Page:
Following her years as a NOVA producer, Apsell went to WCVB, the ABC affiliate in Boston known for quality content, as senior producer for medical programming, working with Dr. Timothy Johnson. During that time, she produced Someone I Once Knew, an award-winning documentary that broke the story on Alzheimer's disease, showing that dementia is a pathology, not an inevitable by-product of old age. Apsell then spent a year at MIT as a Vannevar Bush Fellow in what is now known as the Knight Science Journalism Program. She was then asked to take over the reins at NOVA where she is now Senior Executive Producer and Director of the WGBH Science Unit. As well as overseeing the production of NOVA documentaries and miniseries for television, she has directed the series' diversification into other media- most notably online, where NOVA is one of the most visited sites on PBS.org, with extensive offerings in short form video, breaking Science news stories, and the popular Youtube series "Gross Science" and "What the Physics?!" NOVA can be found in classrooms nationwide, where it is a highly trusted video resource among high school and middle school Science teachers, and has also been featured at hundreds of community screenings.
In 2018, the series presented a new and critically acclaimed miniseries called NOVA Wonders, focusing on the greatest mysteries in science. This followed a popular NOVA spinoff introduced in 2005 called NOVA scienceNOW, a Science newsmagazine hosted in different seasons by Robert Krulwich, Dr. Neil deGrasse Tyson and former New York Times technology columnist David Pogue.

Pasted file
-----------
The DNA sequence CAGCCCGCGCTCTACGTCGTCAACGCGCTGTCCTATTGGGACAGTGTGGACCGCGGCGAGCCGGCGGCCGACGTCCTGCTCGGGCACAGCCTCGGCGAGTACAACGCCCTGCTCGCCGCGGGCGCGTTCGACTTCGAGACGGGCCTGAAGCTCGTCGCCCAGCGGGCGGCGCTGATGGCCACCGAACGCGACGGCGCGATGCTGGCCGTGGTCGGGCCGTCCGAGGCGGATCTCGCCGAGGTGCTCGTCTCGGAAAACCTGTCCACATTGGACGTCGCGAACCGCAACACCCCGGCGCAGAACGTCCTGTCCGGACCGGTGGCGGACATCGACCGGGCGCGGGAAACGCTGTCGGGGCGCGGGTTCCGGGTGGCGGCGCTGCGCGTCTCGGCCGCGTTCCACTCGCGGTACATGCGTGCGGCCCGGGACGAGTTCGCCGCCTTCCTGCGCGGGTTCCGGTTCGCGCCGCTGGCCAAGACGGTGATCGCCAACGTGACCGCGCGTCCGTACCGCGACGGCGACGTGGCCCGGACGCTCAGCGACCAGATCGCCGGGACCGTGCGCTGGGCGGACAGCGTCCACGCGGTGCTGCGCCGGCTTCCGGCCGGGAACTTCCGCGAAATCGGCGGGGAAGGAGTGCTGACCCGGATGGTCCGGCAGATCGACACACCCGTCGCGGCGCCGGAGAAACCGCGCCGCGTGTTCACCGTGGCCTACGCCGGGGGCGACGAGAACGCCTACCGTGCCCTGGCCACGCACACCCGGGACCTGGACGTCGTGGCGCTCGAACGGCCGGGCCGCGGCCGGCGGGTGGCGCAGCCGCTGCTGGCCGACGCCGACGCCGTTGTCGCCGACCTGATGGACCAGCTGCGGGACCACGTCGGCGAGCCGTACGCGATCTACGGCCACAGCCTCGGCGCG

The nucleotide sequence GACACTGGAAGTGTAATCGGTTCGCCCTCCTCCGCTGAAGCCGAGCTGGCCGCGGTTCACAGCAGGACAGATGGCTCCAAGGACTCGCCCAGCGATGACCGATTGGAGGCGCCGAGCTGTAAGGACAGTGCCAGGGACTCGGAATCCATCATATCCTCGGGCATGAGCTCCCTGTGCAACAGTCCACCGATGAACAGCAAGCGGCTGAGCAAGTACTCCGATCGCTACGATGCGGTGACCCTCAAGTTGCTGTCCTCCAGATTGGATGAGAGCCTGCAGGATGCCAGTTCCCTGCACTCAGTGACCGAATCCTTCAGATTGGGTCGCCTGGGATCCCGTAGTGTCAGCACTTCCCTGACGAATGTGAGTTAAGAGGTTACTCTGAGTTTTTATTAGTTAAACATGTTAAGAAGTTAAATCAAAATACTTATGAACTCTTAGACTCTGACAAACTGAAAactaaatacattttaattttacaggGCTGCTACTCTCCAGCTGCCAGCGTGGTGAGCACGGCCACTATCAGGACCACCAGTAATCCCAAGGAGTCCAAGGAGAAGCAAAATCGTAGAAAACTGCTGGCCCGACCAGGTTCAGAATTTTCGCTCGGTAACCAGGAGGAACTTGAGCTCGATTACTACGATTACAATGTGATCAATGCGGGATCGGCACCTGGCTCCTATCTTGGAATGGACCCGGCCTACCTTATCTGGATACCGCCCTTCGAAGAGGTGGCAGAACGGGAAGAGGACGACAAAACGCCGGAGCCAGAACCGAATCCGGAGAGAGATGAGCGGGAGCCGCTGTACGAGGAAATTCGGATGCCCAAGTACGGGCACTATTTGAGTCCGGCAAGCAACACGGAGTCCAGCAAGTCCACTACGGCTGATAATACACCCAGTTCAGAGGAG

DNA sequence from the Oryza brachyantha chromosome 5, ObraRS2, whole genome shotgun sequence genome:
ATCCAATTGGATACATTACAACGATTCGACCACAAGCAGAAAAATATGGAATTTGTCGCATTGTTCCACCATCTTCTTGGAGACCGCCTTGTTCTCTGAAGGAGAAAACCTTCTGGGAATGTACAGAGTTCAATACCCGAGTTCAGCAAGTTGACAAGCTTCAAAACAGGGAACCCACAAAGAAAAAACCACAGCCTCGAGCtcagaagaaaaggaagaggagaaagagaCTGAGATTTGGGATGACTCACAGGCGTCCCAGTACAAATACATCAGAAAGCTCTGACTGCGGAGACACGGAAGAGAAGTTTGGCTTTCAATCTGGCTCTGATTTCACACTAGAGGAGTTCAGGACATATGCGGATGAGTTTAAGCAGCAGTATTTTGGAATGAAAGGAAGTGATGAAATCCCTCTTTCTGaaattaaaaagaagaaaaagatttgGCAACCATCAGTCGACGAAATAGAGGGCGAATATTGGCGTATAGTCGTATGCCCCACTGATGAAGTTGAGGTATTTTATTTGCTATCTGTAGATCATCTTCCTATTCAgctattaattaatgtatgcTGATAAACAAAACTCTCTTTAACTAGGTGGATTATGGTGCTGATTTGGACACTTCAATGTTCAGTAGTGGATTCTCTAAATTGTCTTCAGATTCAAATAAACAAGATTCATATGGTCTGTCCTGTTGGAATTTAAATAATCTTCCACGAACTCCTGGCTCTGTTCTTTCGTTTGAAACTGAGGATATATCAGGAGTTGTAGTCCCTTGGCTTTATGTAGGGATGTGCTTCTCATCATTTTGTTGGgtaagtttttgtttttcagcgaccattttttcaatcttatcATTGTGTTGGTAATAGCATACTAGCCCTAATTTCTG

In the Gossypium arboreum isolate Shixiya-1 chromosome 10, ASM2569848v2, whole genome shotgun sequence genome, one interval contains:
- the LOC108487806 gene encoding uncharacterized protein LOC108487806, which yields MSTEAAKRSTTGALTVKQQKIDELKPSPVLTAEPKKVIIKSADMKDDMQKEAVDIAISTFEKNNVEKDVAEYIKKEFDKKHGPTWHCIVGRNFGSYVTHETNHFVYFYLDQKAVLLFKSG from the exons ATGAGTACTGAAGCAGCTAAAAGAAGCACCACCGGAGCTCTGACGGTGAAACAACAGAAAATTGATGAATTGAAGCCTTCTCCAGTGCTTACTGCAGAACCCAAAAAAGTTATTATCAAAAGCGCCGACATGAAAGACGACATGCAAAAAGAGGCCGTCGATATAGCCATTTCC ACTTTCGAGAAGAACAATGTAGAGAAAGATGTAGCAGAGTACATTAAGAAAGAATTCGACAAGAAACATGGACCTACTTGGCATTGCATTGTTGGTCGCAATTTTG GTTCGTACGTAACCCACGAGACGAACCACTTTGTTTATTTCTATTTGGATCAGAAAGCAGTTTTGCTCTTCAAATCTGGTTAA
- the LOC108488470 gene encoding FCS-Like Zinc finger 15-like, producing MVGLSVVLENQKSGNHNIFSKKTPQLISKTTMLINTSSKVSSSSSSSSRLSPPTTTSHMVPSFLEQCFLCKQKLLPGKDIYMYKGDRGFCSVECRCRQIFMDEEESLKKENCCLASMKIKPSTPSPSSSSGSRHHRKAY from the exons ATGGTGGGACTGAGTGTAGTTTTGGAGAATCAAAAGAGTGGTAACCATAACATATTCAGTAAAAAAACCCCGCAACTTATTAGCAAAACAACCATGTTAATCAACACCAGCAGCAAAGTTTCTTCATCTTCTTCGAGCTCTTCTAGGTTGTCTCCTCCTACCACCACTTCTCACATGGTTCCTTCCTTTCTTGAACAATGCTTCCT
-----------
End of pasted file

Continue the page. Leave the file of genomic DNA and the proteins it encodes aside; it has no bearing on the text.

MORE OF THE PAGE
Other recent signature NOVA and Science Unit productions include Making NORTH AMERICA hosted by Dr. Kirk Johnson, Sant Director of the Smithsonian National Museum of Natural History; The Elegant Universe and The Fabric of the Cosmos, hosted by Dr. Brian Greene; Origins hosted by Dr. Neil deGrasse Tyson; Einstein's Big Idea; Judgment Day: Intelligent Design on Trial; Making Stuff hosted by David Pogue; Decoding the Weather Machine, and the large format feature Shackleton's Antarctic Adventure.
Today, NOVA is the most popular Science series on American television and one of the top Science sites online. Under Apsell's leadership, NOVA has won every major broadcasting award, some many times over, including the Emmy; the George Foster Peabody award; the AAAS Kavli Science Journalism award; the Alfred I. duPont Columbia University Gold and Silver Batons; and an Academy Award®nomination for Special Effects. In 1998, the National Science Board of the National Science Foundation awarded NOVA its first-ever Public Service Award.
Apsell has been recognized with numerous individual awards for her work, including the Pro Bono Humanum Award presented by the Galien Foundation; the Bradford Washburn Award from the Museum of Science, Boston; the Carl Sagan Award given by the Council of Scientific Society Presidents; the American Institute of Physics Andrew Gemant Award; the Planetary Society's Cosmos Award; the International Documentary Association's Pioneer Award; the National Space Club of Huntsville Media Award; and the New York Hall of Science Distinguished Service Award for Public Understanding of Science. She has lectured extensively on the Art of Science Communication and has served on the board of the Smithsonian's National Museum of Natural History; the Brandeis University Sciences Advisory Committee; and the International Documentary Association. Apsell holds honorary doctorates from Southern Methodist University and Dickinson College.
She lives in Chestnut Hill, MA with her husband Sheldon, an inventor. The Apsells have two grown daughters, one a physician, the other a television news producer, and two grandchildren - the stars around which their universe revolves.